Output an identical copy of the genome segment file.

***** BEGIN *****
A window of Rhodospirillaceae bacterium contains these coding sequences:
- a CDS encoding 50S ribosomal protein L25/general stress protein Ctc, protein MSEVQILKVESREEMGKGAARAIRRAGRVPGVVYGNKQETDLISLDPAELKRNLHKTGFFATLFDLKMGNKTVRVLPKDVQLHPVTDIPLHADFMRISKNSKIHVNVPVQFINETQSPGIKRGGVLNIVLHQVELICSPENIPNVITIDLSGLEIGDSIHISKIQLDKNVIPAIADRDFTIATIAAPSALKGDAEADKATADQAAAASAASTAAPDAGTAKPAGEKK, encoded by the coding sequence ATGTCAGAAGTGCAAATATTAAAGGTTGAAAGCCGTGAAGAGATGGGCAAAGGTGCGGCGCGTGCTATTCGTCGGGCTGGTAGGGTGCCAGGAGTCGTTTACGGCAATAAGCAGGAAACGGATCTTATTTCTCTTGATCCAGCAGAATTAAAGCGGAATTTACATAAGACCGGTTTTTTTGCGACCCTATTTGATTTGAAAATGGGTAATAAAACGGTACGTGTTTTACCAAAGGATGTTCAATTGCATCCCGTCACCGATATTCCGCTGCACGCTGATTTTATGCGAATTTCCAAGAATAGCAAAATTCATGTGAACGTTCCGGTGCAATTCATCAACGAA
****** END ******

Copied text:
A window of Rhodospirillaceae bacterium contains these coding sequences:
- a CDS encoding 50S ribosomal protein L25/general stress protein Ctc, protein MSEVQILKVESREEMGKGAARAIRRAGRVPGVVYGNKQETDLISLDPAELKRNLHKTGFFATLFDLKMGNKTVRVLPKDVQLHPVTDIPLHADFMRISKNSKIHVNVPVQFINETQSPGIKRGGVLNIVLHQVELICSPENIPNVITIDLSGLEIGDSIHISKIQLDKNVIPAIADRDFTIATIAAPSALKGDAEADKATADQAAAASAASTAAPDAGTAKPAGEKK, encoded by the coding sequence ATGTCAGAAGTGCAAATATTAAAGGTTGAAAGCCGTGAAGAGATGGGCAAAGGTGCGGCGCGTGCTATTCGTCGGGCTGGTAGGGTGCCAGGAGTCGTTTACGGCAATAAGCAGGAAACGGATCTTATTTCTCTTGATCCAGCAGAATTAAAGCGGAATTTACATAAGACCGGTTTTTTTGCGACCCTATTTGATTTGAAAATGGGTAATAAAACGGTACGTGTTTTACCAAAGGATGTTCAATTGCATCCCGTCACCGATATTCCGCTGCACGCTGATTTTATGCGAATTTCCAAGAATAGCAAAATTCATGTGAACGTTCCGGTGCAATTCATCAACGAA